Back in time: Researchers identify galaxy clusters from the early universe
An international team of scientists from the UK, US, Europe, Canada and South Africa has discovered four previously unknown galaxy clusters about 10 billion light years from Earth – clusters formed when the universe was less than 4 billion years old. The study was published in the February 2014 issue of Monthly Notices of the Royal Astronomical Society.
Dr Mattia Vaccari of the University of the Western Cape's (UWC) Astrophysics group was part of the team that used a new technique combining data from two satellites to view clusters nearly a billion years older than the oldest clusters previously known. The Planck satellite scanned the whole sky for sources of far infrared emission, and the more sensitive receivers of the Herschel satellite were used to examine those sources more closely at sub-millimetre wavelength. Most of the 16 sources identified by researchers were single galaxies, but four multiple, fainter sources indicated previously unknown galaxy clusters.
Galaxy clusters are perhaps the largest objects in the universe, each containing hundreds or thousands of galaxies held together by gravity. Many nearby galaxy clusters have been identified, but by going further back in time (and looking greater distances away from the Earth) astronomers can gain a better understanding of how clusters are formed.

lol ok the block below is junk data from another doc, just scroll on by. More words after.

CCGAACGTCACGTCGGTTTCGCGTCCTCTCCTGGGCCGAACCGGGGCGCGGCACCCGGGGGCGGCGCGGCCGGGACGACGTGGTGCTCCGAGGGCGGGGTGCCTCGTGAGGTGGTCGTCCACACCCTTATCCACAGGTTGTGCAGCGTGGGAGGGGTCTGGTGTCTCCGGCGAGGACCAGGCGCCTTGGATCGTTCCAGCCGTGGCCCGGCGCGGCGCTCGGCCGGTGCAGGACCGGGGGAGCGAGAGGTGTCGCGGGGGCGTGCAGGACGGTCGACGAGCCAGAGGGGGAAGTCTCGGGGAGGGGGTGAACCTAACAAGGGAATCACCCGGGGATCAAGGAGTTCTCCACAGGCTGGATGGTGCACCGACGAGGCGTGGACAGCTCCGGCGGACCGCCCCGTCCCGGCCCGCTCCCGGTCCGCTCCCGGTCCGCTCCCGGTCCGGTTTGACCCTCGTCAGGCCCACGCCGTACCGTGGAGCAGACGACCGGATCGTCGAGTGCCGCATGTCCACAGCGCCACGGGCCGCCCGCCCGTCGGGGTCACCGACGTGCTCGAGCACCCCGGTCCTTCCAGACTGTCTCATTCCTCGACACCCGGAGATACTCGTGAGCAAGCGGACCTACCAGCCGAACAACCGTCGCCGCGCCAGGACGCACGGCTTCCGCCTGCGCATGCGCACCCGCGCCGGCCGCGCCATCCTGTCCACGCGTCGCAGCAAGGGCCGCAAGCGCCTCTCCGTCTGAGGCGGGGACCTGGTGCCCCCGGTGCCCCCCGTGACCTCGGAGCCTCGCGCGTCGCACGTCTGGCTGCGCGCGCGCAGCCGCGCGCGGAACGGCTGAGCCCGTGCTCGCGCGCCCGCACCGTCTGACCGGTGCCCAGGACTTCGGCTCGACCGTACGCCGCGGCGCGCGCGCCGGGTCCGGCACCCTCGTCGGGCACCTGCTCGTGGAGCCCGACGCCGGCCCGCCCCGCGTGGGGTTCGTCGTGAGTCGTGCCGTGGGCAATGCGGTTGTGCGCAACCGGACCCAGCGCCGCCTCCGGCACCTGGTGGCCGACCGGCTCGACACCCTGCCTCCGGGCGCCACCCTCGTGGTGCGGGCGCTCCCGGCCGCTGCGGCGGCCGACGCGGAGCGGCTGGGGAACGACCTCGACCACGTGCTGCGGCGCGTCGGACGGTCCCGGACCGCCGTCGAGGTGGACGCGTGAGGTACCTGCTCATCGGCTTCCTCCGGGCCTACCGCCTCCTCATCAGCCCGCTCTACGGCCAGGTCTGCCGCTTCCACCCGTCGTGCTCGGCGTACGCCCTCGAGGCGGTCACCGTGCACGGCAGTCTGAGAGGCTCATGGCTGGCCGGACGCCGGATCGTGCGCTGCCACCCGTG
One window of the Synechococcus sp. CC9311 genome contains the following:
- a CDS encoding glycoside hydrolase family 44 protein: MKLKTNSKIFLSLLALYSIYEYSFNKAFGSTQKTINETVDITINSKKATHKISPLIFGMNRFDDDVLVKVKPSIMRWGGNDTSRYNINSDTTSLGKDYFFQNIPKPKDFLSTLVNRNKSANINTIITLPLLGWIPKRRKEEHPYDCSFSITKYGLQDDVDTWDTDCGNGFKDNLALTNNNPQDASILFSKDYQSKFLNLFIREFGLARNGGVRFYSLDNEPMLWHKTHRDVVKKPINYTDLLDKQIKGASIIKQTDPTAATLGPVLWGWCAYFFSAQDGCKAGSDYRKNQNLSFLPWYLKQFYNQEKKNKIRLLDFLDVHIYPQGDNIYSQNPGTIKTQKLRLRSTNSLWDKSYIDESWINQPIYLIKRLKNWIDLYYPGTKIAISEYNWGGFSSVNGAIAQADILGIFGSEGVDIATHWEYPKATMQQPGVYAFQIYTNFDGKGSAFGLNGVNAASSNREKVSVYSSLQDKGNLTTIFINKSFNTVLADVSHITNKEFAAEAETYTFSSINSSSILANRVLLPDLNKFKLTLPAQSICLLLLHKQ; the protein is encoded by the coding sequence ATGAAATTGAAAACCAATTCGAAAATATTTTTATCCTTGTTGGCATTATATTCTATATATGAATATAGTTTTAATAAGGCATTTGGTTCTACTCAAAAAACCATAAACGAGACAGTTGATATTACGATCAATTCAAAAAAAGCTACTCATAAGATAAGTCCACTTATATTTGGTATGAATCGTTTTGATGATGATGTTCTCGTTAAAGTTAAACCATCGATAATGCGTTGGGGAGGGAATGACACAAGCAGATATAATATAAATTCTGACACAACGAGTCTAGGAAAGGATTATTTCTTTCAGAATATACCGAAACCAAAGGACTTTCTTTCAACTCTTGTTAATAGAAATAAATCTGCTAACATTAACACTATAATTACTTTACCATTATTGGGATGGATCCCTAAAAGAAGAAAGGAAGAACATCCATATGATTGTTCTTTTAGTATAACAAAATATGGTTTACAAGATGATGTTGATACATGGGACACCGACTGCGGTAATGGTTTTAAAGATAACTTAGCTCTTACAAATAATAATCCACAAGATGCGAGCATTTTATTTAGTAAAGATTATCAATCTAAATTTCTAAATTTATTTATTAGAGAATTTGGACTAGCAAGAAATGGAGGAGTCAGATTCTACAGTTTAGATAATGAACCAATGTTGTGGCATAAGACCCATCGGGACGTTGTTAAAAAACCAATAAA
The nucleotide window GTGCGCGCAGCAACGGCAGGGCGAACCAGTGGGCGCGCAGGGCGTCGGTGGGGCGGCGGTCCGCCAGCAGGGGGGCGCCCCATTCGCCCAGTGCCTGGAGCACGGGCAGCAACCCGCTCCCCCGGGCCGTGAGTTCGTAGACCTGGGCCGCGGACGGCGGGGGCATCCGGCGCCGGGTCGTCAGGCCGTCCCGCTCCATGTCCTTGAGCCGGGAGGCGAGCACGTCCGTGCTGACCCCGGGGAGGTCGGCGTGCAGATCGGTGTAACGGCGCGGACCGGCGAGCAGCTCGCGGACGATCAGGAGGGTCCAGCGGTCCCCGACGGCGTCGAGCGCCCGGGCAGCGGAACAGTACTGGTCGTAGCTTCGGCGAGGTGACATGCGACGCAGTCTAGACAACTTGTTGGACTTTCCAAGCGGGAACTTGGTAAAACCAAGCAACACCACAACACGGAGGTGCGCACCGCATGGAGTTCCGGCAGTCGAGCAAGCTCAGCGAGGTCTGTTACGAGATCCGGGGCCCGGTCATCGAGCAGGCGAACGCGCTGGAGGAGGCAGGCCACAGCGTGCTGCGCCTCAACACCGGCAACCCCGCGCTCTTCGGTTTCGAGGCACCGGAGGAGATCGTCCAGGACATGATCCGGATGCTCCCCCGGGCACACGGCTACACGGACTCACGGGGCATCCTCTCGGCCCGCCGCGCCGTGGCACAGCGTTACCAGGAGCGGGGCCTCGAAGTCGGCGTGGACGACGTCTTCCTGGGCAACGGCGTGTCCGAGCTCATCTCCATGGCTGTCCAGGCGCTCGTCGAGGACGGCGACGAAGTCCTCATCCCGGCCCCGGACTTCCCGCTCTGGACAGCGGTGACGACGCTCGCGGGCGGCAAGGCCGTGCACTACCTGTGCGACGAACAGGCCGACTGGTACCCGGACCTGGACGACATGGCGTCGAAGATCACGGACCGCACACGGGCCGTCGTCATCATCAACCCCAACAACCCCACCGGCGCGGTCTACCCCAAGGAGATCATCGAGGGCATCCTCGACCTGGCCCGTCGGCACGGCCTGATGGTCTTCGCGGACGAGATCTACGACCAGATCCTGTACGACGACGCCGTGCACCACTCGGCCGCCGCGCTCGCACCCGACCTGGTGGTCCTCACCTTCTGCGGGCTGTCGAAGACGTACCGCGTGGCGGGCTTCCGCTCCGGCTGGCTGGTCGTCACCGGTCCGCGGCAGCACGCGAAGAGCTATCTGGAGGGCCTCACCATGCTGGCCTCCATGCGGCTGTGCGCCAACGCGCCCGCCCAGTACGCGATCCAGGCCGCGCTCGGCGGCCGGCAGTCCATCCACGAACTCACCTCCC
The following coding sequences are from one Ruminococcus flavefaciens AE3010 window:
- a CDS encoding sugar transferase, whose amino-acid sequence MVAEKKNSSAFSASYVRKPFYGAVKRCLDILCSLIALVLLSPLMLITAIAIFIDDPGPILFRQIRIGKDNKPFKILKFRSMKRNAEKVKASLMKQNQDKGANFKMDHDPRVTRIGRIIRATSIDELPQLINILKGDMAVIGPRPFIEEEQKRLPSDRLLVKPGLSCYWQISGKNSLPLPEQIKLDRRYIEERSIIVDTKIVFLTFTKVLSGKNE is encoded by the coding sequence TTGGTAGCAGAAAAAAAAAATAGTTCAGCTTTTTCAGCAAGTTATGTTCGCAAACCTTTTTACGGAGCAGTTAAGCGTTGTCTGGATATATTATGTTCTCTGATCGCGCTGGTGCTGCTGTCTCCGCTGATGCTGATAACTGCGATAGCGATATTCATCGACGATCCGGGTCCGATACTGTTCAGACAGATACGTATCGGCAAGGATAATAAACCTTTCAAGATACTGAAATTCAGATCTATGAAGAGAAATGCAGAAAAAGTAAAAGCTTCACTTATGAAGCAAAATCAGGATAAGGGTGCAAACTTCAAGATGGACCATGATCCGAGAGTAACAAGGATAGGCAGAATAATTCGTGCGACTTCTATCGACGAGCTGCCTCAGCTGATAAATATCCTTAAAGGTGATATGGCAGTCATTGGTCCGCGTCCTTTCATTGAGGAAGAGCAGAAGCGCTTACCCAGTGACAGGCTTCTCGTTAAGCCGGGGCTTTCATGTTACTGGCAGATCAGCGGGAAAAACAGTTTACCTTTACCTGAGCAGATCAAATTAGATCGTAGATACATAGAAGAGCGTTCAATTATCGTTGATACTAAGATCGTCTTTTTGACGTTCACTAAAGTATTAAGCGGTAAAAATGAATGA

“Although we're able to see individual galaxies that go further back in time, up to now, the most distant clusters found by astronomers date back to when the universe was 4.5 billion years old. This equates to around nine billion light years away,” says study leader, Dr David Clements, from the Department of Physics at Imperial College London. “Our new approach has already found a cluster in existence much earlier than that, and we believe it has the potential to go even further.”
The team used additional data to estimate the distance of these clusters from Earth, and which of the galaxies within them were forming stars. Unlike the Milky Way, which is a spiral galaxy filled with gas being formed into stars, most clusters today are dominated by elliptical galaxies which have many stars but little gas.
"What we believe we are seeing in these distant clusters are giant elliptical galaxies in the process of being formed,” says Dr Clements.
Dr Vaccari, who worked on the Herschel mission while a research assistant in London with Dt Clements, believes these findings are just a hint of things to come, and that South Africa's MeerKAT and Square Kilometre Array (SKA) telescopes will set the bar even higher in future.
“MeerKAT and the SKA will boost our sensitivity to clusters of galaxies in the early stages of the life of the universe,” he explains. “Young, strongly star-forming galaxies have powerful radio emission, and this will allow us to detect them up to very large distances.”
UWC's Astrophysics Group, headed by SARChI research chairs Prof Roy Maartens and Prof Romeel Dave, has already built up a major presence in the field of astrophysics, with 81 refereed journal papers for 2013 alone. The Astrophysics Group is heavily involved in the Square Kilometre Array (SKA) project, which seeks to build the world's largest array of sensors in the radio wavelengths in South Africa, as well as the equipment to detect it. Most of the Group's 13 post-doctoral researchers and 14 students are supported by the SKA and by the SARChI programme, and this year's March graduation saw several SKA-funded postgraduate students earning their degrees at the University.
The scan-and-zoom multi-satellite technique could be used to identify thousands more galaxy clusters, looking further back in time and helping to build a more detailed timeline of how these clusters are formed.
Who knows what else they may find? The universe is a big place, and there are surely more mysteries waiting to be uncovered.